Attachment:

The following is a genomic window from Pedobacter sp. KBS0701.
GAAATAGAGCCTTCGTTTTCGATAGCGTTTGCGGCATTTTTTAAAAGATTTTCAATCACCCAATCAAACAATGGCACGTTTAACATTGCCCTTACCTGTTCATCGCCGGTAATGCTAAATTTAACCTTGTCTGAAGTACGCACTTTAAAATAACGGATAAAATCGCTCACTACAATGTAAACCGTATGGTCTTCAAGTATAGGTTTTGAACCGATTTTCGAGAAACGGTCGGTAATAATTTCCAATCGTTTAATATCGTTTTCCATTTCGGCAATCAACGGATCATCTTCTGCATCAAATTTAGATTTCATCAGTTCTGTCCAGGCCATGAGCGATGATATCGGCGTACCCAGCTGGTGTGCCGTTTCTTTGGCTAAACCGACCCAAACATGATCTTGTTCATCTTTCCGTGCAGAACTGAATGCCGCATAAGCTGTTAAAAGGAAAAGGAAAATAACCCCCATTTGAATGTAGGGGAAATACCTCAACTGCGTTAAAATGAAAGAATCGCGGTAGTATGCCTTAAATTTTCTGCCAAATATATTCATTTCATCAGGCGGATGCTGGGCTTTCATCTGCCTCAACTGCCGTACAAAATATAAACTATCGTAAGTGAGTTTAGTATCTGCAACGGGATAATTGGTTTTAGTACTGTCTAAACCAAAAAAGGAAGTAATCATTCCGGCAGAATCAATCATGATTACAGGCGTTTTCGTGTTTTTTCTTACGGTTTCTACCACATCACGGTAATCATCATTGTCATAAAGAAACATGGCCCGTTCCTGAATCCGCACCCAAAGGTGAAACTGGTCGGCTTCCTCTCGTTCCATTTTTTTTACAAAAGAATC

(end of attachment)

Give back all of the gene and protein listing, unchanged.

The following is a genomic window from Pedobacter sp. KBS0701.
GAAATAGAGCCTTCGTTTTCGATAGCGTTTGCGGCATTTTTTAAAAGATTTTCAATCACCCAATCAAACAATGGCACGTTTAACATTGCCCTTACCTGTTCATCGCCGGTAATGCTAAATTTAACCTTGTCTGAAGTACGCACTTTAAAATAACGGATAAAATCGCTCACTACAATGTAAACCGTATGGTCTTCAAGTATAGGTTTTGAACCGATTTTCGAGAAACGGTCGGTAATAATTTCCAATCGTTTAATATCGTTTTCCATTTCGGCAATCAACGGATCATCTTCTGCATCAAATTTAGATTTCATCAGTTCTGTCCAGGCCATGAGCGATGATATCGGCGTACCCAGCTGGTGTGCCGTTTCTTTGGCTAAACCGACCCAAACATGATCTTGTTCATCTTTCCGTGCAGAACTGAATGCCGCATAAGCTGTTAAAAGGAAAAGGAAAATAACCCCCATTTGAATGTAGGGGAAATACCTCAACTGCGTTAAAATGAAAGAATCGCGGTAGTATGCCTTAAATTTTCTGCCAAATATATTCATTTCATCAGGCGGATGCTGGGCTTTCATCTGCCTCAACTGCCGTACAAAATATAAACTATCGTAAGTGAGTTTAGTATCTGCAACGGGATAATTGGTTTTAGTACTGTCTAAACCAAAAAAGGAAGTAATCATTCCGGCAGAATCAATCATGATTACAGGCGTTTTCGTGTTTTTTCTTACGGTTTCTACCACATCACGGTAATCATCATTGTCATAAAGAAACATGGCCCGTTCCTGAATCCGCACCCAAAGGTGAAACTGGTCGGCTTCCTCTCGTTCCATTTTTTTTACAAAAGAATC